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Maryland men’s basketball flops in 67-53 loss to No. 1 Purdue

The Terps were entirely held in check by the Boilermakers as their lengthy home winning streak was snapped.

Maryland’s Mady Traore, Jahnathan Lamothe and Noah Batchelor watch in discouragement as Purdue pulls away in an eventual 67-53 win in College Park on Tuesday.
Cal Tobias/Testudo Times

Maryland men’s basketball’s 19-game home winning streak, the third-longest in Division I, was snapped Tuesday night in a 67-53 defeat to No. 1 Purdue.

Ahead of Tuesday’s game, Maryland head coach Kevin Willard laid out his plan to stop reigning national player of the year Zach Edey: pray. His prayers were not answered, though, as Edey got whatever he wanted early and often.

Edey finished the game with 23 points — 12 of which came in the first half — while shooting 8-for-13 from the field.

“We fared just like everyone else has [against Edey] this year: not well,” Willard said. “You put that body, that skill, those hands and four guys that can shoot around him, he’s tough to guard.”

When Edey was not scoring, Purdue used his gravitational pull to create open 3-point shots. Its offense became a game of monkey-in-the-middle, with Maryland’s perimeter defenders being the odd man out. Edey received the ball in the post, Maryland doubled and then Edey passed it back out to the open shooter.

“What we tried to do a lot of is the repost, and so we’re gonna make you [double] again,” Purdue head coach Matt Painter said. “Just take what the defense gives you. Like if they’re gonna leave Edey one-on-one: score. If not, you know, just hit the open man and make the easy pass.”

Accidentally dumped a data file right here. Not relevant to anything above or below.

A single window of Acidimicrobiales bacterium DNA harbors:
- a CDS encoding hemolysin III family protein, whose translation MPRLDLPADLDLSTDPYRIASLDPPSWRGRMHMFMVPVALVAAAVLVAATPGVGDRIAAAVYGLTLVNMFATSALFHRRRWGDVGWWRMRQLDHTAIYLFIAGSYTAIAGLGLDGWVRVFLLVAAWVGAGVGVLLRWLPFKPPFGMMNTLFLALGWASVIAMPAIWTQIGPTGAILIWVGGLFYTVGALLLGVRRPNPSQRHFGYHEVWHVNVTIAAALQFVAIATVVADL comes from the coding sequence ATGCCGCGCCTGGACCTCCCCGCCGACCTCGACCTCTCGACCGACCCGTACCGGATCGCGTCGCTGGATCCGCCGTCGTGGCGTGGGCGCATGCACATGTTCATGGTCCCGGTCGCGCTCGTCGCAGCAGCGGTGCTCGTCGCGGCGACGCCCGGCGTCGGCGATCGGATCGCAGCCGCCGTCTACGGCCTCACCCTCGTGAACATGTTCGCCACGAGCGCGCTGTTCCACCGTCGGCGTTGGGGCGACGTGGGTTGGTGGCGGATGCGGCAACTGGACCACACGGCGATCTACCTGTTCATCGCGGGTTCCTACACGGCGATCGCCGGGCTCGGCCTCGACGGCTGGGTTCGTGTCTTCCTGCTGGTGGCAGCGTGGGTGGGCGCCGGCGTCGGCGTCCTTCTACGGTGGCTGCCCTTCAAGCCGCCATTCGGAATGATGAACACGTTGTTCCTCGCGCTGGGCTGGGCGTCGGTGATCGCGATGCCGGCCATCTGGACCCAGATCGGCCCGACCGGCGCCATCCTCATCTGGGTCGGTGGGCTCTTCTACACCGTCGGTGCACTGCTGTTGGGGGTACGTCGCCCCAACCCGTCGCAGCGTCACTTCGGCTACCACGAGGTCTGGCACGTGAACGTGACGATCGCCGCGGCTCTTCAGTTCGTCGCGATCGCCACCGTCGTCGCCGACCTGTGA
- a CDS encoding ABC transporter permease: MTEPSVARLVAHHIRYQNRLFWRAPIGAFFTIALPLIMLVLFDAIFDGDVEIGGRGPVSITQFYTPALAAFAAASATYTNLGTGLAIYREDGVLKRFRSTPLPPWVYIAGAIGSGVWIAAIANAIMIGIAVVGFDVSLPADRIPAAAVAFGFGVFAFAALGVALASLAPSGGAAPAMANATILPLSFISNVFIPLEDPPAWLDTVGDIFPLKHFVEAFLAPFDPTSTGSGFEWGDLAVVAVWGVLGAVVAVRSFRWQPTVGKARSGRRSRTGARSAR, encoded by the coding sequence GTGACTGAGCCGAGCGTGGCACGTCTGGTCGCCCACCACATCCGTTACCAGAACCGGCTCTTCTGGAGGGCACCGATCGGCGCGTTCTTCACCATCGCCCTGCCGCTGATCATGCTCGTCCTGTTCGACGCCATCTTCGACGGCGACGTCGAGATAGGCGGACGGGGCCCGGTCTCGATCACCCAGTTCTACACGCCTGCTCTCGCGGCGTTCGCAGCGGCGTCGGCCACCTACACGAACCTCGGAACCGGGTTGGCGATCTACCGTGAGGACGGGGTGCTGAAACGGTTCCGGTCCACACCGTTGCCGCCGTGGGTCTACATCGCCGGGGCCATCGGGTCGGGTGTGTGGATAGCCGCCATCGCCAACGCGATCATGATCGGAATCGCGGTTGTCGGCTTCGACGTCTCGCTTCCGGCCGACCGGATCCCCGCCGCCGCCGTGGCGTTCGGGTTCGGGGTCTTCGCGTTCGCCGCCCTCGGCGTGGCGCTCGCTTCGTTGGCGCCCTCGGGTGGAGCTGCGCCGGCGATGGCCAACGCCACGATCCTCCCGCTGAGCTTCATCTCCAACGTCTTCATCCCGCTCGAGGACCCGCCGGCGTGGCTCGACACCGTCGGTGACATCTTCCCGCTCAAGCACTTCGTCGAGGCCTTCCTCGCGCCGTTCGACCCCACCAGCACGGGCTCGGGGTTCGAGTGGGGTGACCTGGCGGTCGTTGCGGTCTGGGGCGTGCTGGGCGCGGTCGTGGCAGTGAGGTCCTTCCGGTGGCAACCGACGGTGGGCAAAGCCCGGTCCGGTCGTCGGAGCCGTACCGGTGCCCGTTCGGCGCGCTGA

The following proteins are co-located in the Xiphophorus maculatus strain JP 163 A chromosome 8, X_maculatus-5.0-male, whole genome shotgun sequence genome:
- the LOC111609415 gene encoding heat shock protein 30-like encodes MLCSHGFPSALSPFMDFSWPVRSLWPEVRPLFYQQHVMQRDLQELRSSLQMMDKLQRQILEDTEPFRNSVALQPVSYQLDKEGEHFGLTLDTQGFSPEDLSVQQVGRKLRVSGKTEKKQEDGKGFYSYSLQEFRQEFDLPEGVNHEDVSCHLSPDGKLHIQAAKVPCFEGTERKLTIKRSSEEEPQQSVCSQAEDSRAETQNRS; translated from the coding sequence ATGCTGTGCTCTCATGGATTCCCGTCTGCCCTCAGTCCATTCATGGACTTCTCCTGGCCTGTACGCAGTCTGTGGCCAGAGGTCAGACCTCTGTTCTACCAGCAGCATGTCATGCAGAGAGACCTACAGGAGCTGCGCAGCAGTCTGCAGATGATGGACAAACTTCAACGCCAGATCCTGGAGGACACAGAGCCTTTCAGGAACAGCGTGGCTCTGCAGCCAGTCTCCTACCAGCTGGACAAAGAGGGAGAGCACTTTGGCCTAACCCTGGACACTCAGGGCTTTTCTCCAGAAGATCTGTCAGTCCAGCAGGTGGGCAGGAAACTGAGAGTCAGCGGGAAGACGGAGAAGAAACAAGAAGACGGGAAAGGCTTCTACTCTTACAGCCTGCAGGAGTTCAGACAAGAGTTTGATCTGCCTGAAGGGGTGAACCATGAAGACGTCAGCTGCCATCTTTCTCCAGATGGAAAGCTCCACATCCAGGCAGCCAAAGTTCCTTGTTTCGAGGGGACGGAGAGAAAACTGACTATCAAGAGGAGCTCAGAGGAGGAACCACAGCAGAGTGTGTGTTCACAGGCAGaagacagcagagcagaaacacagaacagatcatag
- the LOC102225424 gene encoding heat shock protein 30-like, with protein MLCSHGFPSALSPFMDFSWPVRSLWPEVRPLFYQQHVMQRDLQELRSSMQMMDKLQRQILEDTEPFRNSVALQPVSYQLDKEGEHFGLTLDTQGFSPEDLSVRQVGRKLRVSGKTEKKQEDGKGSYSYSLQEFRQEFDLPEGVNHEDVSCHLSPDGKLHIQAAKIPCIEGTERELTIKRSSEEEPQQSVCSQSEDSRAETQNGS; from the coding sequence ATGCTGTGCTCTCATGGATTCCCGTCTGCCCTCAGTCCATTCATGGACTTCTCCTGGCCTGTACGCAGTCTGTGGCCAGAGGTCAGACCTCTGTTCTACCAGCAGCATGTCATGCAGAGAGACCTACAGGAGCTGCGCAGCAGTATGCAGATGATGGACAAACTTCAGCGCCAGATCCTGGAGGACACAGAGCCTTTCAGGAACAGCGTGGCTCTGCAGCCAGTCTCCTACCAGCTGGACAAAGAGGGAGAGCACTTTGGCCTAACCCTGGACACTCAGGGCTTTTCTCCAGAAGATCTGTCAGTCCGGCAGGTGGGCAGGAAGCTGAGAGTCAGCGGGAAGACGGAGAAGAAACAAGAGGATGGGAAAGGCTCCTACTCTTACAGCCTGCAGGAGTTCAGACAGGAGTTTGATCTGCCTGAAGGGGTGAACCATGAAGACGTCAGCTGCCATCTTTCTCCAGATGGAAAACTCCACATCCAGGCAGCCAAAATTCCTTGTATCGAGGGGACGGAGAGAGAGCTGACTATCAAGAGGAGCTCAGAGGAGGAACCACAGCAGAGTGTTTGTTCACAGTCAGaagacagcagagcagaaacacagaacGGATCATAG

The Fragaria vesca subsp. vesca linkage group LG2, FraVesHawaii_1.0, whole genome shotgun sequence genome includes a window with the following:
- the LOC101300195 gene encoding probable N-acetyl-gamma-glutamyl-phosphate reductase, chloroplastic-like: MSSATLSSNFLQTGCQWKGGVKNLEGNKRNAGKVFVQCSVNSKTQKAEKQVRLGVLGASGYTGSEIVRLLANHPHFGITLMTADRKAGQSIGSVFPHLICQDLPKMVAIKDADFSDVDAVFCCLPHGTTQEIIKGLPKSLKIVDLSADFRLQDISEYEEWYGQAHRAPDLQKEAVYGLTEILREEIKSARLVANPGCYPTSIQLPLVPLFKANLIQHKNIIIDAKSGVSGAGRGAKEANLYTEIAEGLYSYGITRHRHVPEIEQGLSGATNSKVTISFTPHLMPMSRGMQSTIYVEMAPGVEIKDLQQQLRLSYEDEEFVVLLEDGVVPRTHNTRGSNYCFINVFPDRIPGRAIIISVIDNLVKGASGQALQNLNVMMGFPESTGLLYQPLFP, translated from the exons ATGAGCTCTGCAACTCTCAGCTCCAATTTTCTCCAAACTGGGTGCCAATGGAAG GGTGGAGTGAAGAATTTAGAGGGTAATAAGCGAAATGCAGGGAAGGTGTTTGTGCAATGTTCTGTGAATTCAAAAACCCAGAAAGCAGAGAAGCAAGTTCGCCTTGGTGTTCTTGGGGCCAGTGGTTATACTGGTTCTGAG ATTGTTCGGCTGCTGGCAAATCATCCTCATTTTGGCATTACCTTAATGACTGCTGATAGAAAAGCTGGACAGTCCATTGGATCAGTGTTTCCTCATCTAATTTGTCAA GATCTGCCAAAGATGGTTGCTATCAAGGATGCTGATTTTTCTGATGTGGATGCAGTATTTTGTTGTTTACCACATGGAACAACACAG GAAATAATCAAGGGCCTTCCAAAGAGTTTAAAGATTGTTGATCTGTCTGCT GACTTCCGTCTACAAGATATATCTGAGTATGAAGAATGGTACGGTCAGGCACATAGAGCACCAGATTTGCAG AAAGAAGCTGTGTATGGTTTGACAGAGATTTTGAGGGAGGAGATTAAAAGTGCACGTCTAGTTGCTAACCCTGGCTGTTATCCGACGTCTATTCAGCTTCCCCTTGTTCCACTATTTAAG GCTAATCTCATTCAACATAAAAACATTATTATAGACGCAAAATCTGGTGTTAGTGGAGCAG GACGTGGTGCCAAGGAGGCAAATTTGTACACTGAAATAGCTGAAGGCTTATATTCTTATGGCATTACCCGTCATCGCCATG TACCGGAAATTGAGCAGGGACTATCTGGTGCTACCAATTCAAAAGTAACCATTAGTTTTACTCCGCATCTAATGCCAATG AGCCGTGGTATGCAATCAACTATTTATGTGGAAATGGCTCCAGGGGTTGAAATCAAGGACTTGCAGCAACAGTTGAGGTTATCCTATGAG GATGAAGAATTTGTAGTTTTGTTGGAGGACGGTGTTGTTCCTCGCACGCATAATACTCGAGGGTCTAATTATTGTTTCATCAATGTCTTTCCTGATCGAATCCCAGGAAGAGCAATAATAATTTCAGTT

Purdue was shooting 38.4% from three this season, and shot 45% from three against Maryland.

This formula was used to obtain an 8-0 lead, which ballooned into a 32-19 lead by halftime. Maryland did not score its first point until nearly three minutes had passed, when Jordan Geronimo knocked down two free throws.

For much of the first half, the Terps’ offense was directionless and couldn’t score without getting to the free-throw line. With Julian Reese and Jahmir Young on the bench, DeShawn Harris-Smith and Donta Scott took turns trying to force their way past Purdue’s defense, which resulted in missed shots until Willard decided he had seen enough.

Young was the only player to challenge Purdue in any sense. He scored 26 points and shot 12-of-23 from the field.

Meanwhile, Scott and Harris-Smith combined for 10 points on 23.1% shooting. Reese, who was tasked with defending and scoring on Edey, had a miserable night as well, going scoreless.

“Julian, he’s got to realize that he’s number one on the scouting report,” Willard said. “He’s got to bring it a little bit more than he has the last couple of games.”

Maryland’s offense began to settle in as the first half wound down and seemed to have found a rhythm after halftime, scoring two quick layups. However, Purdue’s offense never slowed down. The Boilermakers started the second half 4-of-4 from the field — three of which were 3-pointers — to take a 20-point lead.

In firm control, Purdue coasted to an effortless victory.

“I feel like tonight we were one step behind,” Young said. “They were just better than us offensively and defensively. We have to be more physical.”

Three things to know

1. 3-point shooting. Maryland continued to take and miss 3-pointers, shooting 22 threes, two more than Purdue, and making just five. Despite shooting better recently, the Terps looked completely lost on offense and hoisted up a plethora of desperation threes.

2. A striking difference from last year’s game. When Purdue came to College Park last year as the No. 3 team in the country, the game ended with a convincing 68-54 Maryland win. Things could not be more different this time around, as the Terps received their worst beatdown of the season.

3. Everyone but Young. Every Terp not named Jahmir Young was ineffective Tuesday. Aside from the star guard, Maryland shot 9-of-40 from the field.

“You can’t let a guy like that get his head up,” Painter said of Young. “If he gets some output from a couple other guys, its a different game.”